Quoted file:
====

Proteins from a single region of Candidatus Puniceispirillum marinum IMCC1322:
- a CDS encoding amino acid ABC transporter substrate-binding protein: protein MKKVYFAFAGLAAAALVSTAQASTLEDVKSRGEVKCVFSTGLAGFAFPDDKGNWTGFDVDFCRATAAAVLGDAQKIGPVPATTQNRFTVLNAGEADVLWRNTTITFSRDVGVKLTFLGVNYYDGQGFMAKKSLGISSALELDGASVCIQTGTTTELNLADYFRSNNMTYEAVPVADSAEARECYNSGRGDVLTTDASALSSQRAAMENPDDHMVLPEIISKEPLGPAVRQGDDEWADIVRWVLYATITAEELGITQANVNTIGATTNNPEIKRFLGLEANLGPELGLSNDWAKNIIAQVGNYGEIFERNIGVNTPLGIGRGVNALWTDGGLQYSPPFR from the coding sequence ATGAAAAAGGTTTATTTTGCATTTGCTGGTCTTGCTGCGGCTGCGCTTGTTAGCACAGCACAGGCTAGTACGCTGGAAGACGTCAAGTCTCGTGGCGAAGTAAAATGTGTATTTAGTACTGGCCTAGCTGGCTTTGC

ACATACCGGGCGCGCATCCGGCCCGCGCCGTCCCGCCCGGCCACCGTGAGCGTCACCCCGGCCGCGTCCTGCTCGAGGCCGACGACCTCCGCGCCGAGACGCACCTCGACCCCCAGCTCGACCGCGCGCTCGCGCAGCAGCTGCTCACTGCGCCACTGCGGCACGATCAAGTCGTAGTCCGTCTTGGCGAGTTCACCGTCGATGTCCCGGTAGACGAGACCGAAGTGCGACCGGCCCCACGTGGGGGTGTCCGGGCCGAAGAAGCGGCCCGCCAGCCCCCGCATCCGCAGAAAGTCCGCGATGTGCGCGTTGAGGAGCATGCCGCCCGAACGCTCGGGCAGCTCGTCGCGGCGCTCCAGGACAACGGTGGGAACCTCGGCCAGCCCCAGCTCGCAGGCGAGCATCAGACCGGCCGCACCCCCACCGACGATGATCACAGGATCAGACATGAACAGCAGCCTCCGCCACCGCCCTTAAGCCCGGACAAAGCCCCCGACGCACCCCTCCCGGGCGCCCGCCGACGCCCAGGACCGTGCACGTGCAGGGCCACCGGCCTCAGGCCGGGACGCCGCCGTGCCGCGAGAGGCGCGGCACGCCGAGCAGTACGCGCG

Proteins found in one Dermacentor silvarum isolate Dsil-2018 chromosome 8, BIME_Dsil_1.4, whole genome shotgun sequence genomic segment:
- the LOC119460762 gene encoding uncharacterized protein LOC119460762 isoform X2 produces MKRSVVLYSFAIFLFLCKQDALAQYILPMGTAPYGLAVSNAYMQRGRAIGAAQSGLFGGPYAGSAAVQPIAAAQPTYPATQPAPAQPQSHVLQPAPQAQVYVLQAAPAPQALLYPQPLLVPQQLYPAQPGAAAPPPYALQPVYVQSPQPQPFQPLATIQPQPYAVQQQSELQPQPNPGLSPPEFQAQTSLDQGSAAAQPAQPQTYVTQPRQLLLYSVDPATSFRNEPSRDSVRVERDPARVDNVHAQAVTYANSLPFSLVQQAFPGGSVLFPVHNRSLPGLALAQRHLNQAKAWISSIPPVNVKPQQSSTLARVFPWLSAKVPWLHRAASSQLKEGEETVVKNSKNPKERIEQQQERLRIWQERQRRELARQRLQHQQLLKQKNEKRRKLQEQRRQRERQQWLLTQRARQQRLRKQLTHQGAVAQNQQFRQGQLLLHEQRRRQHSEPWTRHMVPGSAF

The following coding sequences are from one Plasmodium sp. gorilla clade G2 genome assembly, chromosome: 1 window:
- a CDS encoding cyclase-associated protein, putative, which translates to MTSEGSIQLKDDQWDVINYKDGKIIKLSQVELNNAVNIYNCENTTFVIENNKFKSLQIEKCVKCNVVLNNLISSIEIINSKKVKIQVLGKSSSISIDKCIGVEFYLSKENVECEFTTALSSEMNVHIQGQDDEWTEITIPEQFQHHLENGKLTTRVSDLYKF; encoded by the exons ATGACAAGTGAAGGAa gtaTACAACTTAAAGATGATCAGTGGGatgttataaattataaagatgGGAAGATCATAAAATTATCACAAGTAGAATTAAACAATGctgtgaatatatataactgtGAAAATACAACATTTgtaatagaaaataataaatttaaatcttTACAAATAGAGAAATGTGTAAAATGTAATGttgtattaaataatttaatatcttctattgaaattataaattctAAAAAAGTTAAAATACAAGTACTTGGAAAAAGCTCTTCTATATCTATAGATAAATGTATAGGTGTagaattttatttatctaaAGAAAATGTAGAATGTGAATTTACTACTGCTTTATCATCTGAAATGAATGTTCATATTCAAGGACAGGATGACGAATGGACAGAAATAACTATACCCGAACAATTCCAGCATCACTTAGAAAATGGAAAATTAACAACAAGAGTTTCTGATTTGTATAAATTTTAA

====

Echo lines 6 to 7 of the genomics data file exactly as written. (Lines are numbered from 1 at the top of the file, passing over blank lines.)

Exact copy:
The following coding sequences are from one Plasmodium sp. gorilla clade G2 genome assembly, chromosome: 1 window:
- a CDS encoding cyclase-associated protein, putative, which translates to MTSEGSIQLKDDQWDVINYKDGKIIKLSQVELNNAVNIYNCENTTFVIENNKFKSLQIEKCVKCNVVLNNLISSIEIINSKKVKIQVLGKSSSISIDKCIGVEFYLSKENVECEFTTALSSEMNVHIQGQDDEWTEITIPEQFQHHLENGKLTTRVSDLYKF; encoded by the exons ATGACAAGTGAAGGAa gtaTACAACTTAAAGATGATCAGTGGGatgttataaattataaagatgGGAAGATCATAAAATTATCACAAGTAGAATTAAACAATGctgtgaatatatataactgtGAAAATACAACATTTgtaatagaaaataataaatttaaatcttTACAAATAGAGAAATGTGTAAAATGTAATGttgtattaaataatttaatatcttctattgaaattataaattctAAAAAAGTTAAAATACAAGTACTTGGAAAAAGCTCTTCTATATCTATAGATAAATGTATAGGTGTagaattttatttatctaaAGAAAATGTAGAATGTGAATTTACTACTGCTTTATCATCTGAAATGAATGTTCATATTCAAGGACAGGATGACGAATGGACAGAAATAACTATACCCGAACAATTCCAGCATCACTTAGAAAATGGAAAATTAACAACAAGAGTTTCTGATTTGTATAAATTTTAA